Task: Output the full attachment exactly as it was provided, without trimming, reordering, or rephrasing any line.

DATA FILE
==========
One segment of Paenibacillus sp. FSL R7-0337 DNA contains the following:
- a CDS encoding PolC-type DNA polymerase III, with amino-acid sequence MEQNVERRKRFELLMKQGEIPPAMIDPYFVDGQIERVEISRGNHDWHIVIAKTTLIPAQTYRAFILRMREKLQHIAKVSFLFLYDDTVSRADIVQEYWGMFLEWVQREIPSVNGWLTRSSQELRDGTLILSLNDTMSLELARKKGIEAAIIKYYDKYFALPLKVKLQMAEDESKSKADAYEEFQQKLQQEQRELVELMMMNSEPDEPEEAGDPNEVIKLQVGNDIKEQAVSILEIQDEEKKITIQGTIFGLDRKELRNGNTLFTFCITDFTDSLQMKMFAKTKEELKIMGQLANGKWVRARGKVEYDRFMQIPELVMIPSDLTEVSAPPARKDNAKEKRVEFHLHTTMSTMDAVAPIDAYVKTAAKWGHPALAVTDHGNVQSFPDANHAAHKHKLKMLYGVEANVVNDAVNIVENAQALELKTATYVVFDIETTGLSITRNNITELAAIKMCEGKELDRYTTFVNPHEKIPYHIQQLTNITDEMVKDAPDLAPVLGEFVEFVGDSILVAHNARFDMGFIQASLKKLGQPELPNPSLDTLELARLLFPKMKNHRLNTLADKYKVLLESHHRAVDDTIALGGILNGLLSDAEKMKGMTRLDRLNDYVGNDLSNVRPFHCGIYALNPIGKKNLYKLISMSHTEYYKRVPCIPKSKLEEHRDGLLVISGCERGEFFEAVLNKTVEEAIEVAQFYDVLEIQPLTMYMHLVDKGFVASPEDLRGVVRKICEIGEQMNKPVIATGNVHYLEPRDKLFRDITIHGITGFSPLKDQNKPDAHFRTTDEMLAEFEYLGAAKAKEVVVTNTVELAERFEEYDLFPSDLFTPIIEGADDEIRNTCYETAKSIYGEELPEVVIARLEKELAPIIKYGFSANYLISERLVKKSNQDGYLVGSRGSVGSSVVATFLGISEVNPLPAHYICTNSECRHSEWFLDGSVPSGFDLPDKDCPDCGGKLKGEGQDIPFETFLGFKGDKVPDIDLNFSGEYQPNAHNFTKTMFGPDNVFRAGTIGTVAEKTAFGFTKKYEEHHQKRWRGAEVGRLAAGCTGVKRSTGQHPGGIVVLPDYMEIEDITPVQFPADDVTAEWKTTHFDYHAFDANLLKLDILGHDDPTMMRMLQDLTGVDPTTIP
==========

One segment of Paenibacillus sp. FSL R7-0337 DNA contains the following:
- a CDS encoding PolC-type DNA polymerase III, with amino-acid sequence MEQNVERRKRFELLMKQGEIPPAMIDPYFVDGQIERVEISRGNHDWHIVIAKTTLIPAQTYRAFILRMREKLQHIAKVSFLFLYDDTVSRADIVQEYWGMFLEWVQREIPSVNGWLTRSSQELRDGTLILSLNDTMSLELARKKGIEAAIIKYYDKYFALPLKVKLQMAEDESKSKADAYEEFQQKLQQEQRELVELMMMNSEPDEPEEAGDPNEVIKLQVGNDIKEQAVSILEIQDEEKKITIQGTIFGLDRKELRNGNTLFTFCITDFTDSLQMKMFAKTKEELKIMGQLANGKWVRARGKVEYDRFMQIPELVMIPSDLTEVSAPPARKDNAKEKRVEFHLHTTMSTMDAVAPIDAYVKTAAKWGHPALAVTDHGNVQSFPDANHAAHKHKLKMLYGVEANVVNDAVNIVENAQALELKTATYVVFDIETTGLSITRNNITELAAIKMCEGKELDRYTTFVNPHEKIPYHIQQLTNITDEMVKDAPDLAPVLGEFVEFVGDSILVAHNARFDMGFIQASLKKLGQPELPNPSLDTLELARLLFPKMKNHRLNTLADKYKVLLESHHRAVDDTIALGGILNGLLSDAEKMKGMTRLDRLNDYVGNDLSNVRPFHCGIYALNPIGKKNLYKLISMSHTEYYKRVPCIPKSKLEEHRDGLLVISGCERGEFFEAVLNKTVEEAIEVAQFYDVLEIQPLTMYMHLVDKGFVASPEDLRGVVRKICEIGEQMNKPVIATGNVHYLEPRDKLFRDITIHGITGFSPLKDQNKPDAHFRTTDEMLAEFEYLGAAKAKEVVVTNTVELAERFEEYDLFPSDLFTPIIEGADDEIRNTCYETAKSIYGEELPEVVIARLEKELAPIIKYGFSANYLISERLVKKSNQDGYLVGSRGSVGSSVVATFLGISEVNPLPAHYICTNSECRHSEWFLDGSVPSGFDLPDKDCPDCGGKLKGEGQDIPFETFLGFKGDKVPDIDLNFSGEYQPNAHNFTKTMFGPDNVFRAGTIGTVAEKTAFGFTKKYEEHHQKRWRGAEVGRLAAGCTGVKRSTGQHPGGIVVLPDYMEIEDITPVQFPADDVTAEWKTTHFDYHAFDANLLKLDILGHDDPTMMRMLQDLTGVDPTTIP